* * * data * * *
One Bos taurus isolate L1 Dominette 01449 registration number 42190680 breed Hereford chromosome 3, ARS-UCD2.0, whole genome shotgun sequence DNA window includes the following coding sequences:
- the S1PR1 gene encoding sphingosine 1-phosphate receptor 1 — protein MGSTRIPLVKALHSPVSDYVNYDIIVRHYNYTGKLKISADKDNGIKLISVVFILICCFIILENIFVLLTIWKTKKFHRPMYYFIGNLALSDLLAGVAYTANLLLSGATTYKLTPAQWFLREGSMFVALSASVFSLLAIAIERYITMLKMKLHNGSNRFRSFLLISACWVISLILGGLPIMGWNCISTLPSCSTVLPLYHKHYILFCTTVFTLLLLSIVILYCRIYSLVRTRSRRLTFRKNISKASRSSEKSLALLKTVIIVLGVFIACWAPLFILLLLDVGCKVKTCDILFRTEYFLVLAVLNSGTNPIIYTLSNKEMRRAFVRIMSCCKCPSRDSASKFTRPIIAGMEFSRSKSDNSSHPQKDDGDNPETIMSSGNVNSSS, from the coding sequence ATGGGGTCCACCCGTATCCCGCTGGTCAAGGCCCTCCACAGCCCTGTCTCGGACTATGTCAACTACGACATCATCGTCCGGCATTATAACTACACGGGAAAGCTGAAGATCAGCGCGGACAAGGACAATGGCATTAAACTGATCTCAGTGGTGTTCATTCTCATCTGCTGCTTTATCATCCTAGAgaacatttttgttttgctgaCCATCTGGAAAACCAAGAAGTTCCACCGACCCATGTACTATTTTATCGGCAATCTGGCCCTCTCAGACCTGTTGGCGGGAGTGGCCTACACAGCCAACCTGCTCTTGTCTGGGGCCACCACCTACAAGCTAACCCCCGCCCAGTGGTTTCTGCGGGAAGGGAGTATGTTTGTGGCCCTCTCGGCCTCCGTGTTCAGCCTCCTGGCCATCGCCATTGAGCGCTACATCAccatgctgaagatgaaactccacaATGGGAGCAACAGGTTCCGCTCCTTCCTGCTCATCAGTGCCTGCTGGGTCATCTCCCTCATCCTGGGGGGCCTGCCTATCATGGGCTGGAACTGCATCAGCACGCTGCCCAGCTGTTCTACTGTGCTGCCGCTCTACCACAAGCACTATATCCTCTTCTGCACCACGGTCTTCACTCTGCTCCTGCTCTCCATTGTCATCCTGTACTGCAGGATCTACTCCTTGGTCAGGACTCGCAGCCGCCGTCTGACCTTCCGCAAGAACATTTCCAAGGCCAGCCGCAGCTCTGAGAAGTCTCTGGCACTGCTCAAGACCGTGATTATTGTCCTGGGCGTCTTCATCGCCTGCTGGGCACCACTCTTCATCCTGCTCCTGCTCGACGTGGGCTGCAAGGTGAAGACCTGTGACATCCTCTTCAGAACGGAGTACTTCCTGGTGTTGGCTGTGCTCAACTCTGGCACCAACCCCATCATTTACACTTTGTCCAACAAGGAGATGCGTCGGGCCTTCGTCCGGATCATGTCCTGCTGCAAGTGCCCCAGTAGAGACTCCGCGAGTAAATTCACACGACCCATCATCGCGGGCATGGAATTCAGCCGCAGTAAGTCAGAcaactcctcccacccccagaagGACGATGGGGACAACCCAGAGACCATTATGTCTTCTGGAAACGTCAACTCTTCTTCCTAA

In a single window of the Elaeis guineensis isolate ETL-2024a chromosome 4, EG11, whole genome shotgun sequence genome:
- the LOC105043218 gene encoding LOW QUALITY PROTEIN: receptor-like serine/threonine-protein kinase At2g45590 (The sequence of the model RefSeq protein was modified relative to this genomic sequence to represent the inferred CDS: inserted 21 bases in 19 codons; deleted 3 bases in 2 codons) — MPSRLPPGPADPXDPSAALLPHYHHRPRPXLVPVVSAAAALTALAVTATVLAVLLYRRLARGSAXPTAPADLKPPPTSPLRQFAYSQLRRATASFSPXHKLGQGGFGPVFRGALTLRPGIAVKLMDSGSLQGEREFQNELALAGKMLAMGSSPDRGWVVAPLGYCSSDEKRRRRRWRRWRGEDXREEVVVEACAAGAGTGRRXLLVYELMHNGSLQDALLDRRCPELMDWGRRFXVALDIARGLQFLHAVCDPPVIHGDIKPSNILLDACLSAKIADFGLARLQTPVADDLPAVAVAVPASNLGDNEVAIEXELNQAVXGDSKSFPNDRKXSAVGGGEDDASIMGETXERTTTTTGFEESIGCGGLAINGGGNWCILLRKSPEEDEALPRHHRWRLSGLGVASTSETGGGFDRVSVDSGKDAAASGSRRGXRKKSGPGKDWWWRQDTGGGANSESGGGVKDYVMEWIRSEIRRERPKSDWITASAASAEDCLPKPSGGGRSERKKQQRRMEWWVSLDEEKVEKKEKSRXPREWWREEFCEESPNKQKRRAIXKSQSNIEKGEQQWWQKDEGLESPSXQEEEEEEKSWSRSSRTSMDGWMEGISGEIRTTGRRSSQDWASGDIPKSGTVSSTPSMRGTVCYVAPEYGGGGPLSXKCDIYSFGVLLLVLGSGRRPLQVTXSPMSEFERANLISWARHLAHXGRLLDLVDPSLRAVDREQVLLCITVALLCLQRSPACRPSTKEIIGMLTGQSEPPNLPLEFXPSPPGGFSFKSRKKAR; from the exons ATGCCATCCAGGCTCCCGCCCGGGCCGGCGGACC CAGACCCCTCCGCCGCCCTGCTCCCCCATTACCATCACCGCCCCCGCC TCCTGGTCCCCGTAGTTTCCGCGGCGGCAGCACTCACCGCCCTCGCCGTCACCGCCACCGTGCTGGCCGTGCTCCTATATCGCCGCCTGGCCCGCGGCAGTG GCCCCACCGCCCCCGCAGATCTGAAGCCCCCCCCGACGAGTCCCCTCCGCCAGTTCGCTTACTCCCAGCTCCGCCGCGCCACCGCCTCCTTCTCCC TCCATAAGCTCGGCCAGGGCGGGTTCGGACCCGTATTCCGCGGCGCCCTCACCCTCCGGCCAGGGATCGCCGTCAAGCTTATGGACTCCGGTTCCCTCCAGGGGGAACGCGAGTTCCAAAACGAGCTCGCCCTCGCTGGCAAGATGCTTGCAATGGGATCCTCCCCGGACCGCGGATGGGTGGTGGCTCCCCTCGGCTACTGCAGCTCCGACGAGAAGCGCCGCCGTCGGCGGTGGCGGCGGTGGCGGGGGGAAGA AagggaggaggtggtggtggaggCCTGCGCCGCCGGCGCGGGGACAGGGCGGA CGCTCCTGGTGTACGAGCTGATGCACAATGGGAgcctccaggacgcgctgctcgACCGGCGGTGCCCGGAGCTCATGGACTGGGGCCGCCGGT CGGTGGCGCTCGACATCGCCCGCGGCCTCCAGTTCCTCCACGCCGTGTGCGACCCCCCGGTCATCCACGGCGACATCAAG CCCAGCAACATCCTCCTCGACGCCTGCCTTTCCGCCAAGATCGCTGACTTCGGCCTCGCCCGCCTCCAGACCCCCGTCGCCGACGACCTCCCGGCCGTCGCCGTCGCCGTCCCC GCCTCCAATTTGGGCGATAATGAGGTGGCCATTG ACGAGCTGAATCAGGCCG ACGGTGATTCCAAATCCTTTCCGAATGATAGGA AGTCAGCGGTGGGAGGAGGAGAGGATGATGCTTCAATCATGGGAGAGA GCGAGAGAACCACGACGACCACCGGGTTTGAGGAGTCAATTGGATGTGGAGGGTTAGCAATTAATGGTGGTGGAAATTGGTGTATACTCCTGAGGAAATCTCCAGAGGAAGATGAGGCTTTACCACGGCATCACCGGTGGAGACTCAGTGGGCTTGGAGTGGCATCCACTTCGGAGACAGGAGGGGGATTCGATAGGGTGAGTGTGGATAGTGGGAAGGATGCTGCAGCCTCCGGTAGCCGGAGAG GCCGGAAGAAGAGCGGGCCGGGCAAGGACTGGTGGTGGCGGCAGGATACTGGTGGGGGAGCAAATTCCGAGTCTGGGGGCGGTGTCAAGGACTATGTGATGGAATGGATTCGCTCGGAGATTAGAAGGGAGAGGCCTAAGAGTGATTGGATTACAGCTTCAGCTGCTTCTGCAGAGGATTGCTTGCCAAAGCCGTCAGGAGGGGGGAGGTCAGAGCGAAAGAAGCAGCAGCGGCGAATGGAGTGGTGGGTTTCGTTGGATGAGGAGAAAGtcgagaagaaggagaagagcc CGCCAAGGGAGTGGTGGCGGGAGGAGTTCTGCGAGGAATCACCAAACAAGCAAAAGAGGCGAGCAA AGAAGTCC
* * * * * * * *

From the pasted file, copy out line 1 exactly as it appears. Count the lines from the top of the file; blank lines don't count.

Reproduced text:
One Bos taurus isolate L1 Dominette 01449 registration number 42190680 breed Hereford chromosome 3, ARS-UCD2.0, whole genome shotgun sequence DNA window includes the following coding sequences: